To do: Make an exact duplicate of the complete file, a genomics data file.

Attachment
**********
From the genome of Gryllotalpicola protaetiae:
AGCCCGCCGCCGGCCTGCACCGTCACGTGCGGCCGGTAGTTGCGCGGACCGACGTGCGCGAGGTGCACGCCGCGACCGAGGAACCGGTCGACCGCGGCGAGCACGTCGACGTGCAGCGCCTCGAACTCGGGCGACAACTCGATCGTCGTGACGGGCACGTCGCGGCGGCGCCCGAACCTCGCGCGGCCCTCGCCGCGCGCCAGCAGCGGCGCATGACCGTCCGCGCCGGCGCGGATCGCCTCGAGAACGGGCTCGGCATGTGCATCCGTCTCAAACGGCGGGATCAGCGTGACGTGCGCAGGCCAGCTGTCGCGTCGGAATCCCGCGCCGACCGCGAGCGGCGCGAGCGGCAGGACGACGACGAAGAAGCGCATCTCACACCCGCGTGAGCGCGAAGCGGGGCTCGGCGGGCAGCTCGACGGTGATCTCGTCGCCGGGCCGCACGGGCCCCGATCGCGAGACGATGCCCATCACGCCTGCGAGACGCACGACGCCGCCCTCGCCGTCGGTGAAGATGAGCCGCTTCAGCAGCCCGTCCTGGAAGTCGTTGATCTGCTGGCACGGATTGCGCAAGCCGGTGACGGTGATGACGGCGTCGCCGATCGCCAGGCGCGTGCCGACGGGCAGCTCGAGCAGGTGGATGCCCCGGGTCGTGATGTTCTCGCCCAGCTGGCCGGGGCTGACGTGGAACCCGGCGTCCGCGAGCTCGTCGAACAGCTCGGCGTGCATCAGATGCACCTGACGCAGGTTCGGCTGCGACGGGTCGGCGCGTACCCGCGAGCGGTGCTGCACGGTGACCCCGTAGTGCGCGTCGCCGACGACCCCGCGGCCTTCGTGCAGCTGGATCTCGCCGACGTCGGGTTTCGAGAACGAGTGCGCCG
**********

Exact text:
From the genome of Gryllotalpicola protaetiae:
AGCCCGCCGCCGGCCTGCACCGTCACGTGCGGCCGGTAGTTGCGCGGACCGACGTGCGCGAGGTGCACGCCGCGACCGAGGAACCGGTCGACCGCGGCGAGCACGTCGACGTGCAGCGCCTCGAACTCGGGCGACAACTCGATCGTCGTGACGGGCACGTCGCGGCGGCGCCCGAACCTCGCGCGGCCCTCGCCGCGCGCCAGCAGCGGCGCATGACCGTCCGCGCCGGCGCGGATCGCCTCGAGAACGGGCTCGGCATGTGCATCCGTCTCAAACGGCGGGATCAGCGTGACGTGCGCAGGCCAGCTGTCGCGTCGGAATCCCGCGCCGACCGCGAGCGGCGCGAGCGGCAGGACGACGACGAAGAAGCGCATCTCACACCCGCGTGAGCGCGAAGCGGGGCTCGGCGGGCAGCTCGACGGTGATCTCGTCGCCGGGCCGCACGGGCCCCGATCGCGAGACGATGCCCATCACGCCTGCGAGACGCACGACGCCGCCCTCGCCGTCGGTGAAGATGAGCCGCTTCAGCAGCCCGTCCTGGAAGTCGTTGATCTGCTGGCACGGATTGCGCAAGCCGGTGACGGTGATGACGGCGTCGCCGATCGCCAGGCGCGTGCCGACGGGCAGCTCGAGCAGGTGGATGCCCCGGGTCGTGATGTTCTCGCCCAGCTGGCCGGGGCTGACGTGGAACCCGGCGTCCGCGAGCTCGTCGAACAGCTCGGCGTGCATCAGATGCACCTGACGCAGGTTCGGCTGCGACGGGTCGGCGCGTACCCGCGAGCGGTGCTGCACGGTGACCCCGTAGTGCGCGTCGCCGACGACCCCGCGGCCTTCGTGCAGCTGGATCTCGCCGACGTCGGGTTTCGAGAACGAGTGCGCCG